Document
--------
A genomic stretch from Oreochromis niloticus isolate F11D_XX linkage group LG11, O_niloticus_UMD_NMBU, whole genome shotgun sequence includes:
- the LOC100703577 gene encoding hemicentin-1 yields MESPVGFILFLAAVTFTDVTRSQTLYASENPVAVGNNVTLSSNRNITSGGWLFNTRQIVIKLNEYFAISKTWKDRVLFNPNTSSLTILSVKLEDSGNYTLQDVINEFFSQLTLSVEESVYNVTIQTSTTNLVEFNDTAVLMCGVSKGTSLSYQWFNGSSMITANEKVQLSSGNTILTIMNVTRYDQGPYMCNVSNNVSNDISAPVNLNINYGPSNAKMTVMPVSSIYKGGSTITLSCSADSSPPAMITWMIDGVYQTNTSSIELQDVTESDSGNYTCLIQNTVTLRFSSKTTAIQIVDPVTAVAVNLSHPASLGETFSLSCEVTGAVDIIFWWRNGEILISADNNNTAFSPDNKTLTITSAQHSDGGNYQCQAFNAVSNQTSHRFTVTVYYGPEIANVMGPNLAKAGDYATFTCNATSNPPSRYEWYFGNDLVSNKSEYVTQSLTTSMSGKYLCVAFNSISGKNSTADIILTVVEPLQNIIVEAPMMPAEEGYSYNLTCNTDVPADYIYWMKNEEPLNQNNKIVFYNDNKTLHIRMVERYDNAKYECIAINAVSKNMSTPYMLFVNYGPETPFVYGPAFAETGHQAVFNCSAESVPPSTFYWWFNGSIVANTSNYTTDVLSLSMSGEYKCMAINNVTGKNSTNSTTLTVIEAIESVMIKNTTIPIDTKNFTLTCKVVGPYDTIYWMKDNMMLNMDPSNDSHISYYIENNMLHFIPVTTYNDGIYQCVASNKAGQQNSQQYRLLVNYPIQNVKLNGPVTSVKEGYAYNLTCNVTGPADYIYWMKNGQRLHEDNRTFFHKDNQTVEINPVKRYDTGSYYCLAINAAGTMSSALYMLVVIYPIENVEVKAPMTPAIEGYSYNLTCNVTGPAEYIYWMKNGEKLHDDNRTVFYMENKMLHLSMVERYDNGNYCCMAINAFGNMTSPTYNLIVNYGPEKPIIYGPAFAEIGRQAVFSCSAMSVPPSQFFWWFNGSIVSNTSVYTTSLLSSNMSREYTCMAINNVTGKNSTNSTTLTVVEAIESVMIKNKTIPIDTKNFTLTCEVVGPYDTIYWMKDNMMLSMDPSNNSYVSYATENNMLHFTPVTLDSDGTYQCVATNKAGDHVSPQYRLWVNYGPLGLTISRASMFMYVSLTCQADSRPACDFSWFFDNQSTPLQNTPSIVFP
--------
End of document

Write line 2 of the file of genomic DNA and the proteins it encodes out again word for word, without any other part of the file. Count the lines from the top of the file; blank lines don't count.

- the LOC100703577 gene encoding hemicentin-1 yields MESPVGFILFLAAVTFTDVTRSQTLYASENPVAVGNNVTLSSNRNITSGGWLFNTRQIVIKLNEYFAISKTWKDRVLFNPNTSSLTILSVKLEDSGNYTLQDVINEFFSQLTLSVEESVYNVTIQTSTTNLVEFNDTAVLMCGVSKGTSLSYQWFNGSSMITANEKVQLSSGNTILTIMNVTRYDQGPYMCNVSNNVSNDISAPVNLNINYGPSNAKMTVMPVSSIYKGGSTITLSCSADSSPPAMITWMIDGVYQTNTSSIELQDVTESDSGNYTCLIQNTVTLRFSSKTTAIQIVDPVTAVAVNLSHPASLGETFSLSCEVTGAVDIIFWWRNGEILISADNNNTAFSPDNKTLTITSAQHSDGGNYQCQAFNAVSNQTSHRFTVTVYYGPEIANVMGPNLAKAGDYATFTCNATSNPPSRYEWYFGNDLVSNKSEYVTQSLTTSMSGKYLCVAFNSISGKNSTADIILTVVEPLQNIIVEAPMMPAEEGYSYNLTCNTDVPADYIYWMKNEEPLNQNNKIVFYNDNKTLHIRMVERYDNAKYECIAINAVSKNMSTPYMLFVNYGPETPFVYGPAFAETGHQAVFNCSAESVPPSTFYWWFNGSIVANTSNYTTDVLSLSMSGEYKCMAINNVTGKNSTNSTTLTVIEAIESVMIKNTTIPIDTKNFTLTCKVVGPYDTIYWMKDNMMLNMDPSNDSHISYYIENNMLHFIPVTTYNDGIYQCVASNKAGQQNSQQYRLLVNYPIQNVKLNGPVTSVKEGYAYNLTCNVTGPADYIYWMKNGQRLHEDNRTFFHKDNQTVEINPVKRYDTGSYYCLAINAAGTMSSALYMLVVIYPIENVEVKAPMTPAIEGYSYNLTCNVTGPAEYIYWMKNGEKLHDDNRTVFYMENKMLHLSMVERYDNGNYCCMAINAFGNMTSPTYNLIVNYGPEKPIIYGPAFAEIGRQAVFSCSAMSVPPSQFFWWFNGSIVSNTSVYTTSLLSSNMSREYTCMAINNVTGKNSTNSTTLTVVEAIESVMIKNKTIPIDTKNFTLTCEVVGPYDTIYWMKDNMMLSMDPSNNSYVSYATENNMLHFTPVTLDSDGTYQCVATNKAGDHVSPQYRLWVNYGPLGLTISRASMFMYVSLTCQADSRPACDFSWFFDNQSTPLQNTPSIVFP